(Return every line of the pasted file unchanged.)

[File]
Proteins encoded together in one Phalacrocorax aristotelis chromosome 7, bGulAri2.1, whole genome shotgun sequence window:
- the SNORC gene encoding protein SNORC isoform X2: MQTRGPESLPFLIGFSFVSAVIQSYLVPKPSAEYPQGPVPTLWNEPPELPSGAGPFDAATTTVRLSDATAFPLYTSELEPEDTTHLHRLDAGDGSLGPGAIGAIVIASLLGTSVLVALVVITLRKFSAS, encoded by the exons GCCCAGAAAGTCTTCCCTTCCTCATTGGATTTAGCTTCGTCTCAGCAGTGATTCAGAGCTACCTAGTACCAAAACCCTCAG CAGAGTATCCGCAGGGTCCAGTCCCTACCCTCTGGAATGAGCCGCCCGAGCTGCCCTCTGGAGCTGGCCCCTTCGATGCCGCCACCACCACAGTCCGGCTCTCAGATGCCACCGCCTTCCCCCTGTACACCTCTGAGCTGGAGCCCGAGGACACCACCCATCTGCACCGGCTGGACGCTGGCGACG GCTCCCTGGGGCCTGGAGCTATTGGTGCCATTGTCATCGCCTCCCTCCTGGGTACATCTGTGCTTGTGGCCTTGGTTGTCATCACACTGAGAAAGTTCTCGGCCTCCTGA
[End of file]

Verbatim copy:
Proteins encoded together in one Phalacrocorax aristotelis chromosome 7, bGulAri2.1, whole genome shotgun sequence window:
- the SNORC gene encoding protein SNORC isoform X2: MQTRGPESLPFLIGFSFVSAVIQSYLVPKPSAEYPQGPVPTLWNEPPELPSGAGPFDAATTTVRLSDATAFPLYTSELEPEDTTHLHRLDAGDGSLGPGAIGAIVIASLLGTSVLVALVVITLRKFSAS, encoded by the exons GCCCAGAAAGTCTTCCCTTCCTCATTGGATTTAGCTTCGTCTCAGCAGTGATTCAGAGCTACCTAGTACCAAAACCCTCAG CAGAGTATCCGCAGGGTCCAGTCCCTACCCTCTGGAATGAGCCGCCCGAGCTGCCCTCTGGAGCTGGCCCCTTCGATGCCGCCACCACCACAGTCCGGCTCTCAGATGCCACCGCCTTCCCCCTGTACACCTCTGAGCTGGAGCCCGAGGACACCACCCATCTGCACCGGCTGGACGCTGGCGACG GCTCCCTGGGGCCTGGAGCTATTGGTGCCATTGTCATCGCCTCCCTCCTGGGTACATCTGTGCTTGTGGCCTTGGTTGTCATCACACTGAGAAAGTTCTCGGCCTCCTGA